In this episode of Sanford and Son, “Fred’s Treasure Garden,” which aired on Nov 29, 1974, Grady finds some pot growing in the junkyard, mistakes it for wild parsley, makes a nice big salad out of it and hilarity ensues.
Even without Redd Foxx , this is some high grade shit. The roots of stoner humor.
“Madwoman of the Sacred Heart.” Graphic novel by by Moebius and Jodorowsky.
On the heels of sharing The Holy Mountain with DM readers, I thought an Alejandro Jodorowsky documentary might be timely and this is a good one.
In 1994 French film maker Louis Mouchet interviewed Jodorowsky and a bunch of his friends and collaborators, including director Fernando Arrabal, Peter Gabriel, Marcel Marcea and artist Moebius.
Jodorowsky is witty and wise as he discusses his masterpieces El Topo and The Holy Mountain, his failed Dune project, the Tarot, his role as a teacher and reluctant new age guru. He’s kind of like Freud on psychotropics.
I hope you enjoy this fascinating look into the mind of a modern magician and trickster who is constantly evolving and adapting to new technologies and formulating new philosophies.
“As soon as I define myself I’m dead.” ~ Alejandro Jodorowsky.
Alejandro Jodorowsky’s El Topo and The Holy Mountain truly define the meaning of the words “head movie.” Both films have the capacity to alter your consciousness while you’re watching them and long thereafter. Like the afterglow of a deeply profound dream, El Topo has been a part of me, shifting the gears in the soft machine of my brain, since I first saw it in 1971 at a midnight screening in Denver, Colorado when I was 19 years old. It was in every respect a spiritual experience.
Years later, when I saw The Holy Mountain the impact was less transformative than seeing El Topo, but I was still thoroughly blown away by Jodorowsky’s Technicolor alchemy. His celluloid transmission was light years ahead of its time. Made in 1973, the film’s look and attitude seem totally of the moment. Yes, it has its hippy dippy moments and goes soft in places, but overall it’s an amazing piece of film making that in its visual design - sets, costumes, symbols, color palette - is as cutting edge as anything made by contemporary directors like David Lynch, Quentin Tarantino, Chan Wook-park or Gaspar Noé. The movie is breathtaking. And it looks like it cost 20 times its $750,000 budget. Amazing.
If you’ve never seen The Holy Mountain, I suggest you see it on the big screen. Its visual wonders should be allowed to overwhelm and engulf you.
For home viewing, THM has been released in a beautiful Blu-ray transfer that is vast improvement over the fifth-generation bootlegged VHS copies that used to circulate among hardcore fans way back in the days before Jodorowsky’s praises were being sung by Marilyn Manson and Daniel Pinchbeck.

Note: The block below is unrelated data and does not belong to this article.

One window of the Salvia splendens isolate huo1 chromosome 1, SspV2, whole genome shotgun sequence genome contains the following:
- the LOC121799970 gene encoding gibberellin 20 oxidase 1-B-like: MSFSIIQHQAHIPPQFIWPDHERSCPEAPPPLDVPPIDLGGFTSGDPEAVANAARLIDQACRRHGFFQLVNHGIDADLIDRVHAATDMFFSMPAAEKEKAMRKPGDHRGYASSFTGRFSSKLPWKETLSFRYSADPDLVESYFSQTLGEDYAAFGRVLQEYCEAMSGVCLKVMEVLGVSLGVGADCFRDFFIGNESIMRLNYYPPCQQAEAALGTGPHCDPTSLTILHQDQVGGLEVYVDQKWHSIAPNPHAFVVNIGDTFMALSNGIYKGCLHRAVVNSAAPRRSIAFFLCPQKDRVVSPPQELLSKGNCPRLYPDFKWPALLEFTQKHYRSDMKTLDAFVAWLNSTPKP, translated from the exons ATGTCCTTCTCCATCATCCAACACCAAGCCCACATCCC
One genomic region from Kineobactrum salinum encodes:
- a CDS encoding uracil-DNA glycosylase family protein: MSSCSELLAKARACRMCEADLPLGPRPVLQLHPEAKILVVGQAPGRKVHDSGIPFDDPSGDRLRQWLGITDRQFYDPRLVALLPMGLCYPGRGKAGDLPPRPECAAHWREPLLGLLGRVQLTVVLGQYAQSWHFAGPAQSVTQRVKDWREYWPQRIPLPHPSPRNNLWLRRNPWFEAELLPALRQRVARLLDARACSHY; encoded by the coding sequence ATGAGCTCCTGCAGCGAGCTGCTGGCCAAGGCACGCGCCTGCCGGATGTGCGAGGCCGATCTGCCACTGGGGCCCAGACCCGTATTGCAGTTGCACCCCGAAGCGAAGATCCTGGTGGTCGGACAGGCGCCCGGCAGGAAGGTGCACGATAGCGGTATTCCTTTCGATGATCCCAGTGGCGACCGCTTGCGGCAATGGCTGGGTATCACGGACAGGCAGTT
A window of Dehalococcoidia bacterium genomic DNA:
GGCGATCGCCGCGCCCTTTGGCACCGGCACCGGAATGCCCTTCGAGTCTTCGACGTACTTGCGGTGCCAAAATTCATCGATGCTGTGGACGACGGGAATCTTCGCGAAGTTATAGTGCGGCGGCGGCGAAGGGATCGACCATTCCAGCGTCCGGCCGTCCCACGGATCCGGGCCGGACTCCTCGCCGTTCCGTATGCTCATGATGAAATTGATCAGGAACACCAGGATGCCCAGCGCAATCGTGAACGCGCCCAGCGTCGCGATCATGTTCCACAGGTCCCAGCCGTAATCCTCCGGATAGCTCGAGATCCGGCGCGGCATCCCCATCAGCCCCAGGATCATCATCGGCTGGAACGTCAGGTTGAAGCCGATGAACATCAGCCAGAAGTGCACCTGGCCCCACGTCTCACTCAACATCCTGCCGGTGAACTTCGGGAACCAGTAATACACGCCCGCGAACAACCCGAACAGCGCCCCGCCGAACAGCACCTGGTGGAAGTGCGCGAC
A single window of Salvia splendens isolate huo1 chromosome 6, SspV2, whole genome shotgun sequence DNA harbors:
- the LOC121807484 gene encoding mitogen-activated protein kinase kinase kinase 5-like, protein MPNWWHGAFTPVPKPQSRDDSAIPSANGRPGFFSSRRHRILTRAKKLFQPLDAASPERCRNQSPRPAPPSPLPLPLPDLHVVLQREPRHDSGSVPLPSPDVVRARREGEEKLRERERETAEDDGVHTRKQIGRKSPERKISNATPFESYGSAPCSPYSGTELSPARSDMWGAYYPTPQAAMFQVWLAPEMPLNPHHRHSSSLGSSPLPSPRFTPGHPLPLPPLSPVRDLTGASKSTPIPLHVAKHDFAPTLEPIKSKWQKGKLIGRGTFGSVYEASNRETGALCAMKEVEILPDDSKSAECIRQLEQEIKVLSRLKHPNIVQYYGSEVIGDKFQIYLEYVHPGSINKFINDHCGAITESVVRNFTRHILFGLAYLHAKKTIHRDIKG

Normally I wouldn’t steer Dangerous Minds’ readers to a YouTube upload of something as visually sumptous as The Holy Mountain, but this happens to be really nice looking. Watch it and you’ll probably want to own it in remastered form, either on DVD or Blu-ray. Consider this as a kind of introduction, a full-length teaser, a first date with someone you’ll eventually marry.
Watch in 720p for a nice hi def image. This version has English dubbing, which is unfortunate but it doesn’t really diminish the overall experience.
If you watch the show, you know Breaking Bad is as addicting as meth, but a lot more fun and better for your health. The fourth season is finished and the big question among fans is where is the show gonna go next in its twisty turny road to its fifth season conclusion. Well, those nutzoid Taiwanese animators over at Next Media Animation have come up with what they think is going to happen and it’s batshit crazy.
Danish band Baby Woodrose explores psychedelia with a sure sense of what makes it sound and feel right. This particular track, “Down To The Bottom,” from their sixth studio album Third Eye Surgery, could be a lost track from Love’s first album. Yes, it’s that good. Vocalist and band mastermind Lorenzo Woodrose delivers a vocal that has the the big, beautiful, sardonic snarl of Arthur Lee.
Fans of The Seeds, Music Machine, Thirteen Floor Elevators and good old fashion head music, should find this track sonically fulfilling. And the video gives you something trippy to look at.
If you like what you hear, do what I did and download Third Eye Surgeryhere.
A collection of 10 different limited edition Yellow Submarine posters (in two box sets) by artist Tom Whalen are going on sale on May 29th at the Dark Hall Mansions’ website.
The posters are officially licensed from The Beatles’ Apple company and they’re stunners. They’ll probably sell faster than Kraftwerk at MOMA tickets, but scoring a set would be sweet. I’m in.
The posters release seem to be timed to coincide with the June 5th release of the newly-restored Yellow Submarine on DVD and Blu-ray. Having recently seen the restored digital version on the big screen, I can testify to its mind-altering beauty.
In last week’s episode of Mad Men, smug Madison Avenue advertising honcho Roger Sterling drops acid for the first time, thumbs through a magazine with the above image and then looks into a mirror, seeing himself with a similar situation going on with his own hair.
The ad was actually real and so was the product: “Great Day For Men” hair dye. The gentleman modeling the two-tone ‘do? None other than future “Ted Baxter,” the great Ted Knight!